About 500 years Before Christ, Pythagoras stood out as a great mathematician who revealed great mysteries and he reached incredible mathematical conclusions that are still used nowadays, among which one of the most famous is the “Pythagoras’s theorem”. The Pythagoras’s disciples are known as Pythagoreans and they were also known because they liked riddles and mathematical enigmas for lots of which the solution has not been found yet.

The Pythagoreans were the ones who called **Perfect Number** to every natural number which is equal to the sum of all its divisors, being itself excluded from this set of divisors, the number itself. Let´s have a look at some examples:

- 6 = 1 + 2 + 3
- 28 = 1 + 2 + 4 + 7 + 14
- 496 = 1 + 2 + 4 + 8 + 16 + 31 + 62 + 124 + 248
- 8128
- 33550336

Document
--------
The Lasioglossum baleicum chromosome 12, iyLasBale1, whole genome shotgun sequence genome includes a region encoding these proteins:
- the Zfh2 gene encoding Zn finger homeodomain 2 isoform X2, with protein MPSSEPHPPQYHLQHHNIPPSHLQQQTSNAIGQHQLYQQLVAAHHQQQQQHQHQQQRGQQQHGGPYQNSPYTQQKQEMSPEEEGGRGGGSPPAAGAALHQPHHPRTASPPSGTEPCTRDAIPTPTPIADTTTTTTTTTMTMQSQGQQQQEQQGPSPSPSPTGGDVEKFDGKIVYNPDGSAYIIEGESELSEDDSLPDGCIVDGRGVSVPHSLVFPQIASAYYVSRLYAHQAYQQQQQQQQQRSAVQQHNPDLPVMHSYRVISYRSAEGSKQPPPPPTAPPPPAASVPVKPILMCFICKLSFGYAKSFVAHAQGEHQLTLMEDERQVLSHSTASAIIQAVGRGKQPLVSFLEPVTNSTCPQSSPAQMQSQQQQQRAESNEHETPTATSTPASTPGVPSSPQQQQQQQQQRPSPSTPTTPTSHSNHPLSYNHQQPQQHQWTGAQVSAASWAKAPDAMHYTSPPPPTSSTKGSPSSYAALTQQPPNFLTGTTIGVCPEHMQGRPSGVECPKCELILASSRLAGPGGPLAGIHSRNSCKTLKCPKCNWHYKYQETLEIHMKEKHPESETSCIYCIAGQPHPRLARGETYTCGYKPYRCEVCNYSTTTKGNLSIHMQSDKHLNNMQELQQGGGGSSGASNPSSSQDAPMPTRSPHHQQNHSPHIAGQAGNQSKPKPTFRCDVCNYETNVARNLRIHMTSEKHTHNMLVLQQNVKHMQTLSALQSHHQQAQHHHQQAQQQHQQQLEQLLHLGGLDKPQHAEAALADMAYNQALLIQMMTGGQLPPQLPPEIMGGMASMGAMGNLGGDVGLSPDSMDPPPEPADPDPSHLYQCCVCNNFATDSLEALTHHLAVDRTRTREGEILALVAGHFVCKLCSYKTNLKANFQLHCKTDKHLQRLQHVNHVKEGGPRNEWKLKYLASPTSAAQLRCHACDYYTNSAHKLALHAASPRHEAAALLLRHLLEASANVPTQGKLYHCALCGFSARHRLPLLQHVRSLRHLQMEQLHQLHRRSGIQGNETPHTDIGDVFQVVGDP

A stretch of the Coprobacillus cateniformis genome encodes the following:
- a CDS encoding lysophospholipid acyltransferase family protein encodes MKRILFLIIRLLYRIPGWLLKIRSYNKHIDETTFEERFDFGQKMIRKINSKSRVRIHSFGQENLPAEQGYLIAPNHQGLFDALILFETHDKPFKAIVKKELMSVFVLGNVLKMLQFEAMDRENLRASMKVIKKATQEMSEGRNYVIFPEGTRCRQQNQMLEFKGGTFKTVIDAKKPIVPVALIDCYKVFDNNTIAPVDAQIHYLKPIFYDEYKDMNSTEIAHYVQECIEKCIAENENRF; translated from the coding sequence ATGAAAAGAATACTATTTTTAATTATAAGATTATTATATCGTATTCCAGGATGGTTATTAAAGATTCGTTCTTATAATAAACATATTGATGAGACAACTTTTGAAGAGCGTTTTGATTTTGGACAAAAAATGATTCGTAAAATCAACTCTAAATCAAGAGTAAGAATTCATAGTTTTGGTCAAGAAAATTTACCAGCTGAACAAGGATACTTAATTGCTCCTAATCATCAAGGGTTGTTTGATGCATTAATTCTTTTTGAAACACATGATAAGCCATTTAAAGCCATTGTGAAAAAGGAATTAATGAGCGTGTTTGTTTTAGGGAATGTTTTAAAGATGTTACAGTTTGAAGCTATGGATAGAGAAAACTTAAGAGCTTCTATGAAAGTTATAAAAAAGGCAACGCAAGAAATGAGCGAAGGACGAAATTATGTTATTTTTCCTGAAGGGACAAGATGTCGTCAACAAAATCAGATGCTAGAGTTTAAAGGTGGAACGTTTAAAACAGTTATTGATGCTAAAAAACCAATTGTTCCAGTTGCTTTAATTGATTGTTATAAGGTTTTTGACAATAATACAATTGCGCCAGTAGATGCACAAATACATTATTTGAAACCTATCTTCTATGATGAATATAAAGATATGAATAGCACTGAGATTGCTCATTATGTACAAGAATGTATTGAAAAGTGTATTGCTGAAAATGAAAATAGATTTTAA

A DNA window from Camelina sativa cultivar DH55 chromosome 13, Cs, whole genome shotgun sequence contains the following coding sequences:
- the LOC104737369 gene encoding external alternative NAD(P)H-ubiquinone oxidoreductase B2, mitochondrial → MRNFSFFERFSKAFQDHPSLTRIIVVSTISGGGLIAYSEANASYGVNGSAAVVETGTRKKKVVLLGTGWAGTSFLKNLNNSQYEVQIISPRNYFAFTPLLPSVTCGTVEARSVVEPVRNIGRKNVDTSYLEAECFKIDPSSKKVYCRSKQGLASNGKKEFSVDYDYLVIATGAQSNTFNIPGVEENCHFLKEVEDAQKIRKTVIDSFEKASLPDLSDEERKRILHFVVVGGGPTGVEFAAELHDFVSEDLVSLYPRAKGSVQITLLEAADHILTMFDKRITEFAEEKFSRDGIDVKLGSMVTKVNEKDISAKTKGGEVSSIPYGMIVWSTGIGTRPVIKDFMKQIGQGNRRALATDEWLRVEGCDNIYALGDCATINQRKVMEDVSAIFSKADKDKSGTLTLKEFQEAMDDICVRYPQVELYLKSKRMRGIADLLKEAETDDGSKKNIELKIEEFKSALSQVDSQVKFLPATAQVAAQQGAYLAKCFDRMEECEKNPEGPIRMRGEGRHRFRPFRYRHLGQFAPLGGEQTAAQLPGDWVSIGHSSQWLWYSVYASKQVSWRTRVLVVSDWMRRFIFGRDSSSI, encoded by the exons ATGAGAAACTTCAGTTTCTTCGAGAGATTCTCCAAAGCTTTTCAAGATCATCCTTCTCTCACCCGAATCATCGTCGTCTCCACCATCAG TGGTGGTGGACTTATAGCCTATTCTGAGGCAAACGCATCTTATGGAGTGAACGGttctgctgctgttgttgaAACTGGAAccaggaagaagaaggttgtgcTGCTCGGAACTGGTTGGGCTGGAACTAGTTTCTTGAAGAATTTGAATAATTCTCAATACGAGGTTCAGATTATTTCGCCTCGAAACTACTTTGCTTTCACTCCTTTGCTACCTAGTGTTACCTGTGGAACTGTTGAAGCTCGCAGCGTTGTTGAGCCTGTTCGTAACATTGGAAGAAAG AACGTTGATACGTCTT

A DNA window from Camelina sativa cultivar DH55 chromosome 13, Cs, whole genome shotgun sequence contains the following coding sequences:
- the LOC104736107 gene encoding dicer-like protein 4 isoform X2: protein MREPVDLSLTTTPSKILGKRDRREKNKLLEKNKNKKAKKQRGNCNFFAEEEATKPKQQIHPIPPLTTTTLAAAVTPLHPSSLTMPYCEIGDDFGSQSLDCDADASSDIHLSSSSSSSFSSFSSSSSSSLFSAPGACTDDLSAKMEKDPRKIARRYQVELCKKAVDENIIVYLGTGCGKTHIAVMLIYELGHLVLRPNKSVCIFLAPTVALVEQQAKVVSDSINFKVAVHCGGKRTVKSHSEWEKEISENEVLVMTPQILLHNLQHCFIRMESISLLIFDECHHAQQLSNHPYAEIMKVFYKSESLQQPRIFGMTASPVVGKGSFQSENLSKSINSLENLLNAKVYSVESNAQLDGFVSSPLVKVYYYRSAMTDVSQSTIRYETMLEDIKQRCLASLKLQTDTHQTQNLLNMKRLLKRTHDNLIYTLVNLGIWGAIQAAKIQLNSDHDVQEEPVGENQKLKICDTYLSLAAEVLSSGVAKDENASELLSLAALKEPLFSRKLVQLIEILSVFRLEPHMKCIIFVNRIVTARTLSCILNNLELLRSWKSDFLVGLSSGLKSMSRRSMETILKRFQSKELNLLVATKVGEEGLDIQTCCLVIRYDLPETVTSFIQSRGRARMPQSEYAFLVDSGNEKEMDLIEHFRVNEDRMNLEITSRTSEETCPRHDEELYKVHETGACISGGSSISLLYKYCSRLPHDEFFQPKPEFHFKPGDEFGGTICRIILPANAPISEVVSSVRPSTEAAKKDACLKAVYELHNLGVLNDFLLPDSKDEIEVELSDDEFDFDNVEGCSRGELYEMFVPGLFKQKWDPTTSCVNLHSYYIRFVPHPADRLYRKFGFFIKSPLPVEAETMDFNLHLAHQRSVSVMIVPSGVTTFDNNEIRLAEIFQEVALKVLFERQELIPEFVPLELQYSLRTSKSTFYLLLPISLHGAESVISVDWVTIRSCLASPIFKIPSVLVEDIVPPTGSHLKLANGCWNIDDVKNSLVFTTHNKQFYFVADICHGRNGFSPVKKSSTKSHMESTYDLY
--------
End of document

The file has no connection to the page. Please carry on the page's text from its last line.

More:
- 8589869056
- ...
- 2658455991569831744654692615953842176

The first four perfect numbers (6, 28, 496 and 8128) were the only ones that the ancient Greek people knew since at least Euclid’s. In the XV century the number 33,550,336 was added to the list. As we can notice through the example above, the perfect numbers are extremely rare. Only after the invention of the computer, it was possible to find bigger perfect numbers. The thirtieth known perfect number is 2,658,455,991,569,831,744,645,692,615,953,842,176 which has 37 figures. And the forty-fourth perfect number that was found has almost 20 million figures! Isn’t it amazing?

The existence or non-existence of odd perfect numbers remains a challenge for the Theory of numbers. And if there is one or none, it is an old picture that remains without a solution.

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